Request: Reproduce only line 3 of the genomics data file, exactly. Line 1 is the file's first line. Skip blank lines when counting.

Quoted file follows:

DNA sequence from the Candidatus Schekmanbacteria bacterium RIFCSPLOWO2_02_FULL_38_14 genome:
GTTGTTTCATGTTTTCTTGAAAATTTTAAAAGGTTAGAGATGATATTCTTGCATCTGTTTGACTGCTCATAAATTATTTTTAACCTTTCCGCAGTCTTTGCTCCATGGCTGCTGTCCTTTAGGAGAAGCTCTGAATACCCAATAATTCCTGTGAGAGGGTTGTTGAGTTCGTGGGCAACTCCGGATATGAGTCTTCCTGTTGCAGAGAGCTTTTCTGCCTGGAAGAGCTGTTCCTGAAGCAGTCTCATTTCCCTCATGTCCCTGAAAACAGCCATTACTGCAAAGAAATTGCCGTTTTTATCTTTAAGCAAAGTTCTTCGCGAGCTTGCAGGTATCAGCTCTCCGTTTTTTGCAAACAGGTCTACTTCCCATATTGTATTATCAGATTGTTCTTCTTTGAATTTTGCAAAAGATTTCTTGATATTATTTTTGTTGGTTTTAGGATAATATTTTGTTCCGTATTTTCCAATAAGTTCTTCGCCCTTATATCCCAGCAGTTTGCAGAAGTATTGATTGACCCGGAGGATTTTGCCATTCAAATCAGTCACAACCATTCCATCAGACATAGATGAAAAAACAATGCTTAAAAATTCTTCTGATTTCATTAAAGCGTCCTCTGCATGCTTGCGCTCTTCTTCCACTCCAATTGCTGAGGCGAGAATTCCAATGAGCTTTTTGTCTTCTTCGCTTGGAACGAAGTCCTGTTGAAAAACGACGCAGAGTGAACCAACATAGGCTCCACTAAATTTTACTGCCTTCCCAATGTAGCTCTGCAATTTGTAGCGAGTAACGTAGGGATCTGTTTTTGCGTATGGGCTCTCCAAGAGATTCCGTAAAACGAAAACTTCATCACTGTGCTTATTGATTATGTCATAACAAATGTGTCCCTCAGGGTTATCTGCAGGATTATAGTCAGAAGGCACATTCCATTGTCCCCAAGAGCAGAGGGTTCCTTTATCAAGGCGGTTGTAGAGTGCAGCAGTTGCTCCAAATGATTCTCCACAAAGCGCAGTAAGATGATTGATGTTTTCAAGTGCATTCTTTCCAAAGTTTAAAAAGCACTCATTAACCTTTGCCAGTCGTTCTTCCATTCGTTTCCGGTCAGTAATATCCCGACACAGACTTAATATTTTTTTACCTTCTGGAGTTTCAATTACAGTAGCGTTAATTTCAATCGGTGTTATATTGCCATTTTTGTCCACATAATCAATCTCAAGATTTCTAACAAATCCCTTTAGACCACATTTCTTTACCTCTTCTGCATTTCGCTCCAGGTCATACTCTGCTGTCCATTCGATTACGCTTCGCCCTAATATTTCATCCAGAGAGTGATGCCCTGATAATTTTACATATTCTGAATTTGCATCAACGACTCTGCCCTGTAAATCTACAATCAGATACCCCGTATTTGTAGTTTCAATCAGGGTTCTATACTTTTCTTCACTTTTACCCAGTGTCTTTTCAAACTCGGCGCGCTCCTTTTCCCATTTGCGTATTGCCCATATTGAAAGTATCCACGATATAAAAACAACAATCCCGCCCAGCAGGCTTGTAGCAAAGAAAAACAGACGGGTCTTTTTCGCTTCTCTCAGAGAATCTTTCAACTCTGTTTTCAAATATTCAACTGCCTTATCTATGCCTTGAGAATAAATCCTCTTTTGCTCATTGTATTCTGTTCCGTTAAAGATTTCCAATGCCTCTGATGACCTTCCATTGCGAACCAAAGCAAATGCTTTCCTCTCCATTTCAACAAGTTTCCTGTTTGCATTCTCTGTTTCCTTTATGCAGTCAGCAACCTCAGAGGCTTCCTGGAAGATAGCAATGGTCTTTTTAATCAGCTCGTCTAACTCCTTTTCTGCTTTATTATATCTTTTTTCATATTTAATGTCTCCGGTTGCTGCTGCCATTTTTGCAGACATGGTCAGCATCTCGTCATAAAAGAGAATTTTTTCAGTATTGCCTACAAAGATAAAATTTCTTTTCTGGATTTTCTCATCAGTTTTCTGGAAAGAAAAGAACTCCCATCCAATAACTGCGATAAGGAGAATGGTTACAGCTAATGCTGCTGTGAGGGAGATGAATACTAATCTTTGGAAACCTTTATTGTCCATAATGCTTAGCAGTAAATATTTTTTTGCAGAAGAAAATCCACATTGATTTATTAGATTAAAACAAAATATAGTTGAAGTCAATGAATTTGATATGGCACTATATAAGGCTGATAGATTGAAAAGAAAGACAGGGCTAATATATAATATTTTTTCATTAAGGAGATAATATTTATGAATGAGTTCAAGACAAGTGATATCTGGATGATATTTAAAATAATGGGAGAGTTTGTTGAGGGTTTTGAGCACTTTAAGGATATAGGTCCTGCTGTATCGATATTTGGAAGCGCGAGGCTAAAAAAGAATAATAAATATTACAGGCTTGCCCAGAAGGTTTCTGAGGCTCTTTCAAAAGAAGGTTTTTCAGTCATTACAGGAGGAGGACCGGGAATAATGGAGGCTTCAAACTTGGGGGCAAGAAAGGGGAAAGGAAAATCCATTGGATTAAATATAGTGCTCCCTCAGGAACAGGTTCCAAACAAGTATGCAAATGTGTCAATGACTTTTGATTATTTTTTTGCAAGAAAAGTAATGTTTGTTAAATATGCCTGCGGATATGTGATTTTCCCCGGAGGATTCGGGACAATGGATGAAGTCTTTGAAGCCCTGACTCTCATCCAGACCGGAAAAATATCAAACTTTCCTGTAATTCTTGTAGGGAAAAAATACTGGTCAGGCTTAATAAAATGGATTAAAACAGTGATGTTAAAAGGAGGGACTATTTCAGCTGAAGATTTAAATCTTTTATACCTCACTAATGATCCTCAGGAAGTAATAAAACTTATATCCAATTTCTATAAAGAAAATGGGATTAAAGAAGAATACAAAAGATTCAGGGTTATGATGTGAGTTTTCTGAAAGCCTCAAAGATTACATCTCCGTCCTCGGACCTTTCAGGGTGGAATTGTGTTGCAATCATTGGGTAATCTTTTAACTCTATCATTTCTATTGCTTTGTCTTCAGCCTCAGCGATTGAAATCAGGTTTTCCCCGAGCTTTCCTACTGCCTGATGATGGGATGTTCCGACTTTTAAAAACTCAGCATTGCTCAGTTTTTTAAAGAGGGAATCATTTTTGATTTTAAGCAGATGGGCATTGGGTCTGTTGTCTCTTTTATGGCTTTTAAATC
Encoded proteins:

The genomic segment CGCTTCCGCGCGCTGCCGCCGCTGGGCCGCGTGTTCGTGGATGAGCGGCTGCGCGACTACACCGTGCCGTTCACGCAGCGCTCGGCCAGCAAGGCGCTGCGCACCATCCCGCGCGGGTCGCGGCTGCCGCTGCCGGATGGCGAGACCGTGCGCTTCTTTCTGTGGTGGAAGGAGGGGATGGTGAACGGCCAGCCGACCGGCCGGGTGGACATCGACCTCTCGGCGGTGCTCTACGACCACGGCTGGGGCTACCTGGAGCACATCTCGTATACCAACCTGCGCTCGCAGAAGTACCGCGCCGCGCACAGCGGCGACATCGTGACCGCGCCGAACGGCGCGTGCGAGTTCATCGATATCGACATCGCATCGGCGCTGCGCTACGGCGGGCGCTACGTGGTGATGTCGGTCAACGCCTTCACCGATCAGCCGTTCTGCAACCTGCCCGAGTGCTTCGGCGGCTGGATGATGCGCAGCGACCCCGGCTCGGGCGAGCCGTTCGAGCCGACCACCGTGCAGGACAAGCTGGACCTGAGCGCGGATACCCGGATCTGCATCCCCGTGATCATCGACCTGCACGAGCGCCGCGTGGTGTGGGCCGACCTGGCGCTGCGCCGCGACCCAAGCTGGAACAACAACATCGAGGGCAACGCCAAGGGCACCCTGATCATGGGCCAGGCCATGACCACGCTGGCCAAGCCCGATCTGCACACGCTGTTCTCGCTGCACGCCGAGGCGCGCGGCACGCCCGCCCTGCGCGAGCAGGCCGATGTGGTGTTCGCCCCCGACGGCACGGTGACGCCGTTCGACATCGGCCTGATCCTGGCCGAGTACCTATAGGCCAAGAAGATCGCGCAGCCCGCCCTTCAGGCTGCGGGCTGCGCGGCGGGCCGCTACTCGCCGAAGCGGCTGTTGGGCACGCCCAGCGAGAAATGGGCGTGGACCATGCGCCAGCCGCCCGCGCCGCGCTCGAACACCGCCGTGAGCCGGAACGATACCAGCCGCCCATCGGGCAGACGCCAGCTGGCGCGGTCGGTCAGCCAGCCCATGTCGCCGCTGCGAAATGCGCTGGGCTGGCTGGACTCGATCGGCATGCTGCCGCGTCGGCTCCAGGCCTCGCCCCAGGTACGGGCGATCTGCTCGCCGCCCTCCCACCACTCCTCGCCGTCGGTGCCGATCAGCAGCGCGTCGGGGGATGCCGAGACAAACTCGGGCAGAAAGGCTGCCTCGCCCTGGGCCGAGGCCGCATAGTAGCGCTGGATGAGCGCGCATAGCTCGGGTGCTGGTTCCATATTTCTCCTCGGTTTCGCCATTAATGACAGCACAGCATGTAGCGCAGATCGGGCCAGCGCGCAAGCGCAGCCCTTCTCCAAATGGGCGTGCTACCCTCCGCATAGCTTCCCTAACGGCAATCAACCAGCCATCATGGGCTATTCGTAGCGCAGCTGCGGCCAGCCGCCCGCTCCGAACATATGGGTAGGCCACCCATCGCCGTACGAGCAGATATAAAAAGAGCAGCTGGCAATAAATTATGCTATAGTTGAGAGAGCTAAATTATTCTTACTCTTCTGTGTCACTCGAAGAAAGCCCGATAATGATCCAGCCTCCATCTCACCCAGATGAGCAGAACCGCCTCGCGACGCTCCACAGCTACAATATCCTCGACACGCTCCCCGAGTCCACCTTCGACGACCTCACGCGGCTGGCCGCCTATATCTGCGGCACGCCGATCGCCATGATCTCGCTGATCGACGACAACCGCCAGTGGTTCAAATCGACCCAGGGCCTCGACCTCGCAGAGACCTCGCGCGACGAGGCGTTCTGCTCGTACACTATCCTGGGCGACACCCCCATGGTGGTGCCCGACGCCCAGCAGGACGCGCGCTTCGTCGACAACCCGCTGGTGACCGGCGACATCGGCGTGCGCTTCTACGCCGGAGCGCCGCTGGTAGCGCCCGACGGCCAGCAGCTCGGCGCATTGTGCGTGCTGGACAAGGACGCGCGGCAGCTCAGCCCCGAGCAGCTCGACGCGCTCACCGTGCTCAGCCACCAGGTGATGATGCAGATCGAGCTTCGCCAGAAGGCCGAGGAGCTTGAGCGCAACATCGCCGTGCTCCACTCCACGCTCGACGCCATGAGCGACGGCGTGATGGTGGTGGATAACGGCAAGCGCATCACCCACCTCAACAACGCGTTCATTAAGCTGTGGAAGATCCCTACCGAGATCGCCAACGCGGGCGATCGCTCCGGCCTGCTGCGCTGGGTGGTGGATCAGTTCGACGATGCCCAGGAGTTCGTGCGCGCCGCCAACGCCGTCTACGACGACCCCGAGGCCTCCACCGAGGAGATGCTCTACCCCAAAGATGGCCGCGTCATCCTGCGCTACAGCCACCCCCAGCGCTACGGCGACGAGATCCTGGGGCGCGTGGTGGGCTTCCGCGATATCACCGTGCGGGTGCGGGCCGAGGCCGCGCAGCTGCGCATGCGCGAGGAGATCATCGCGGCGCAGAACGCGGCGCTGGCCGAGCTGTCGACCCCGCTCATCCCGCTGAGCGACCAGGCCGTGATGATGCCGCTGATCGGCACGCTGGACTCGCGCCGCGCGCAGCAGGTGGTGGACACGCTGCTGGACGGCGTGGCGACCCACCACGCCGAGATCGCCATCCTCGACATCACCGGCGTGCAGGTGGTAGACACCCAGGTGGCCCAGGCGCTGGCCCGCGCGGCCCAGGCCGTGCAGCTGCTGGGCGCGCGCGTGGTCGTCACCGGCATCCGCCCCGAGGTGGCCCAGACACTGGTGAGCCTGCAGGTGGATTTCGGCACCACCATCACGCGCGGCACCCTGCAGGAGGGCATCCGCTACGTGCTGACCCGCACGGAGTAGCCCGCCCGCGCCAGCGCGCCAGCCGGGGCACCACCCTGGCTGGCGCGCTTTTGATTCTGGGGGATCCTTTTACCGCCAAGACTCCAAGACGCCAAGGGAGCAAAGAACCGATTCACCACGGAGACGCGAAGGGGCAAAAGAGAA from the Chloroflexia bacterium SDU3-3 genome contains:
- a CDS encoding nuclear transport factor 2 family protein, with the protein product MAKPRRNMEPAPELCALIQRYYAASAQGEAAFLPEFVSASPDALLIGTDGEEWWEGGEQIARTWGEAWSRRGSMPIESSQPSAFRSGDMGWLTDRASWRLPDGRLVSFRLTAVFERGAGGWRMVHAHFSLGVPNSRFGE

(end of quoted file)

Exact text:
Encoded proteins: